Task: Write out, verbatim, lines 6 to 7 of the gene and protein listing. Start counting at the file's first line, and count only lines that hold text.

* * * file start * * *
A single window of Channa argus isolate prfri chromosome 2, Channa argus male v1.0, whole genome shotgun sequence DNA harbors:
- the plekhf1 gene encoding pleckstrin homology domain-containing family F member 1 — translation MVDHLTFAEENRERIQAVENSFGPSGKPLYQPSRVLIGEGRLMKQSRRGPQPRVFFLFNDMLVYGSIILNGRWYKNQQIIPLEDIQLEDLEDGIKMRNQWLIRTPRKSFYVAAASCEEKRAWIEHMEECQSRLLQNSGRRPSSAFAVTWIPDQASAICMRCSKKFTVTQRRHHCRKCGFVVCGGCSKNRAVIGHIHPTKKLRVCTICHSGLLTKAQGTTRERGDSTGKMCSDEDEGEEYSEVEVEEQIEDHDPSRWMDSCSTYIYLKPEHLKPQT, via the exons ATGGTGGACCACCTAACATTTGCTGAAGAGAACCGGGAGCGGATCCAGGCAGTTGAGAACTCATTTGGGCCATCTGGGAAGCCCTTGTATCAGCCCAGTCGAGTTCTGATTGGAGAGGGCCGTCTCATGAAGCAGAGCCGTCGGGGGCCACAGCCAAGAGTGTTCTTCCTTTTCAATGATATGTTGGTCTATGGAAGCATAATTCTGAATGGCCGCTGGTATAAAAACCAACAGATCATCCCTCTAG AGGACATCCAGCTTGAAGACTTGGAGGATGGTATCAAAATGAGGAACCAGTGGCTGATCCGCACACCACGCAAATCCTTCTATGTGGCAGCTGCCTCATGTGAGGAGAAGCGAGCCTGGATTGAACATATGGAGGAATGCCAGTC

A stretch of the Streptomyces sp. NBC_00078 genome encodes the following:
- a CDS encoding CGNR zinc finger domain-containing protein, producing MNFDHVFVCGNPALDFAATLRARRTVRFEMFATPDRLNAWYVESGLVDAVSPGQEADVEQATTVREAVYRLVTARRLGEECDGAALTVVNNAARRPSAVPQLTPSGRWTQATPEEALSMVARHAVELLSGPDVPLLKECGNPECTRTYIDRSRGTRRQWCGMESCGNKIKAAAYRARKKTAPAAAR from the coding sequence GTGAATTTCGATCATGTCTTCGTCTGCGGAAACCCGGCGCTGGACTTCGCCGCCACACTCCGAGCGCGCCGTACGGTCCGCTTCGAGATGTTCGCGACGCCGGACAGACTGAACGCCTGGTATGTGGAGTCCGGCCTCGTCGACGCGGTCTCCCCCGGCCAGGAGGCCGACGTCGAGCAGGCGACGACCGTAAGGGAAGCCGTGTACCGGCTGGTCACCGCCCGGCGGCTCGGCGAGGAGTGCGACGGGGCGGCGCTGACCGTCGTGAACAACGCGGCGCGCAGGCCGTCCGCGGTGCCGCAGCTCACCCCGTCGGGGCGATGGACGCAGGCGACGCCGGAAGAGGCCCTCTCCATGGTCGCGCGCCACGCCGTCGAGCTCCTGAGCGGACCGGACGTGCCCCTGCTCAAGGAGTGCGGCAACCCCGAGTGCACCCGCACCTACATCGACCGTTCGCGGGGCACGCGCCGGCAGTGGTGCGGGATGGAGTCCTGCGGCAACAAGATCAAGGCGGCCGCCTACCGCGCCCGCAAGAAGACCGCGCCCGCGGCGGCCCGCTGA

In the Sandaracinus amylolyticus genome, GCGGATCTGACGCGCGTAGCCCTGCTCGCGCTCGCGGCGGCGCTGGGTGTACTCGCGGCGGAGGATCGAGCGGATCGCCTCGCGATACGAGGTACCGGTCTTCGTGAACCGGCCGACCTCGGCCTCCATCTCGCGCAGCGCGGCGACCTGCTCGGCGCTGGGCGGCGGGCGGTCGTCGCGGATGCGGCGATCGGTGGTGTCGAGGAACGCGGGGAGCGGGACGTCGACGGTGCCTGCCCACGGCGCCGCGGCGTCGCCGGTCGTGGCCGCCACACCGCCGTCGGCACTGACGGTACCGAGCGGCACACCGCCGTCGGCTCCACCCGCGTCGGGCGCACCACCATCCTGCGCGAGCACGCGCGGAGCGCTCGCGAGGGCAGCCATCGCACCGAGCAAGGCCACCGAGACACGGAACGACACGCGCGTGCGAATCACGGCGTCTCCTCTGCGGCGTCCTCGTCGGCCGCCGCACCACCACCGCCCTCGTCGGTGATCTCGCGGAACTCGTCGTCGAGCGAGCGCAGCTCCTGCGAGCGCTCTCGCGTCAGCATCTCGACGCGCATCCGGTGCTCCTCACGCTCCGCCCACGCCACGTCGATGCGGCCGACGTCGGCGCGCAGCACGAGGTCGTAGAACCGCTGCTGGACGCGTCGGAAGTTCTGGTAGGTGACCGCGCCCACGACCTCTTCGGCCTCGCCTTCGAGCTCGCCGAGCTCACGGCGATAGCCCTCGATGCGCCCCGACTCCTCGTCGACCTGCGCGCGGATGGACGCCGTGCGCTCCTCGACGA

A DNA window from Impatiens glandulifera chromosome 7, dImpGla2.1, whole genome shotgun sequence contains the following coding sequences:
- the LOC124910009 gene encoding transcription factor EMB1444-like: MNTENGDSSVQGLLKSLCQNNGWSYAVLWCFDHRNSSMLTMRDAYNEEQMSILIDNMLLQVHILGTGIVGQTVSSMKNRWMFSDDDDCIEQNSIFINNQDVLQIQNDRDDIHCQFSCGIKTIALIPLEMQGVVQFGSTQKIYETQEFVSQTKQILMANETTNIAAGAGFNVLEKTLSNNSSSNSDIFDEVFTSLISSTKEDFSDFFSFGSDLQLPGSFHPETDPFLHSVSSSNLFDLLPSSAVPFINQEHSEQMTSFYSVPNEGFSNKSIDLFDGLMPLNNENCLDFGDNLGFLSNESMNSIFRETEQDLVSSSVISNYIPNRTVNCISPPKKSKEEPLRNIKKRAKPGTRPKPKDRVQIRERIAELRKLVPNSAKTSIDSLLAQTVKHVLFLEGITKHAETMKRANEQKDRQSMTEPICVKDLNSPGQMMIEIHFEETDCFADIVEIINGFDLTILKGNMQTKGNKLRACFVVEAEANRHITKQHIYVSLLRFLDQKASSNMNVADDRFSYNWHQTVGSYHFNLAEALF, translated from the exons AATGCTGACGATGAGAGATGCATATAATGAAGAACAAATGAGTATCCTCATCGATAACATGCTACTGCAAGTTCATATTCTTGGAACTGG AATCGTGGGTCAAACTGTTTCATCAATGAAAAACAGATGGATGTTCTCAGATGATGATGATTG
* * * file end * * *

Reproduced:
A DNA window from Impatiens glandulifera chromosome 7, dImpGla2.1, whole genome shotgun sequence contains the following coding sequences:
- the LOC124910009 gene encoding transcription factor EMB1444-like: MNTENGDSSVQGLLKSLCQNNGWSYAVLWCFDHRNSSMLTMRDAYNEEQMSILIDNMLLQVHILGTGIVGQTVSSMKNRWMFSDDDDCIEQNSIFINNQDVLQIQNDRDDIHCQFSCGIKTIALIPLEMQGVVQFGSTQKIYETQEFVSQTKQILMANETTNIAAGAGFNVLEKTLSNNSSSNSDIFDEVFTSLISSTKEDFSDFFSFGSDLQLPGSFHPETDPFLHSVSSSNLFDLLPSSAVPFINQEHSEQMTSFYSVPNEGFSNKSIDLFDGLMPLNNENCLDFGDNLGFLSNESMNSIFRETEQDLVSSSVISNYIPNRTVNCISPPKKSKEEPLRNIKKRAKPGTRPKPKDRVQIRERIAELRKLVPNSAKTSIDSLLAQTVKHVLFLEGITKHAETMKRANEQKDRQSMTEPICVKDLNSPGQMMIEIHFEETDCFADIVEIINGFDLTILKGNMQTKGNKLRACFVVEAEANRHITKQHIYVSLLRFLDQKASSNMNVADDRFSYNWHQTVGSYHFNLAEALF, translated from the exons AATGCTGACGATGAGAGATGCATATAATGAAGAACAAATGAGTATCCTCATCGATAACATGCTACTGCAAGTTCATATTCTTGGAACTGG AATCGTGGGTCAAACTGTTTCATCAATGAAAAACAGATGGATGTTCTCAGATGATGATGATTG